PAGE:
The Clinton Health Access Initiative (CHAI) works to broaden access to life-saving therapy for HIV/AIDS, tuberculosis (TB) and malaria patients in the poorest parts of the world. CHAI approaches health access challenges with simultaneous and intensive engagement on both the demand and supply sides of the market. Based on the premise that business oriented strategy can facilitate solutions to global health challenges, CHAI acts as a catalyst to mobilize new resources and optimize the impact of these resources to save lives, via improved organization of commodity markets and more effective national and sub-national level management.
In the working population, TB incidence worldwide is highest among miners. Approximately 7% of miners will contract TB each year and 1/3 of TB infections can be attributed to mining activities. The mining community is transient allowing for routes of disease spread between urban and rural areas, across national borders, and extends to the general population. Due to the mobility of miners, DOTS coverage and access and continuity of care are inadequate. The mining industry in Southern Africa is heavily dependent on migrant workers from Lesotho, Mozambique, South Africa, Swaziland, and Zimbabwe. TB in the mines is a cross border issue that requires coordinated action from multiple governments, public and private sectors, civil society, and miners themselves.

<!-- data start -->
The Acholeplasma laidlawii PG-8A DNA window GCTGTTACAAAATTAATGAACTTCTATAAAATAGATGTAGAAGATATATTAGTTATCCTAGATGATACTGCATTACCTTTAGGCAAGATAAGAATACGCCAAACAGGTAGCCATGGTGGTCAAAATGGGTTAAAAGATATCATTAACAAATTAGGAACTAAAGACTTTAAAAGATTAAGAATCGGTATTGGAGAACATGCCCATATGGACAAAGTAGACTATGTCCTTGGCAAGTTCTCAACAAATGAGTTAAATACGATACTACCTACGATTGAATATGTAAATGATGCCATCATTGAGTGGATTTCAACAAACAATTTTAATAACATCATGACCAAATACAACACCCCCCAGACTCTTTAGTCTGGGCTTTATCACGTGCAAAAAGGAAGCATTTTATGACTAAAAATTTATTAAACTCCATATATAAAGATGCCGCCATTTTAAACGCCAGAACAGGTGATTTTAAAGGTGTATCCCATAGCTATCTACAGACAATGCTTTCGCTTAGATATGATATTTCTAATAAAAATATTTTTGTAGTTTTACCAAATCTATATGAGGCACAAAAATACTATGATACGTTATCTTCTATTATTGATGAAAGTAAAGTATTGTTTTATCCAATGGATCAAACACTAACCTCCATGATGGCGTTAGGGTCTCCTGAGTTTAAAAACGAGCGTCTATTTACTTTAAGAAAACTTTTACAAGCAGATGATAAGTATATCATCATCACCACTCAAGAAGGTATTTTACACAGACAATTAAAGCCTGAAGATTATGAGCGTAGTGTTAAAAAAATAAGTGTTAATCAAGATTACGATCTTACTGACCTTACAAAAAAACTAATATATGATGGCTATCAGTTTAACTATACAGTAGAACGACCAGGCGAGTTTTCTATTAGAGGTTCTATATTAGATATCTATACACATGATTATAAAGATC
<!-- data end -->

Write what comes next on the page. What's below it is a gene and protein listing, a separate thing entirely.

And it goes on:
The TB Access team works closely with the National TB Control Programme (NTCP) and partner organizations to address the main drivers of TB transmission, available diagnostic and treatment services across Swaziland, with a specific focus on mining communities. The team is supporting the NTCP to address gaps in access to treatment and to encourage the adoption of innovative interventions that will have a transformative impact on health outcomes.
This is a nine month volunteer position.
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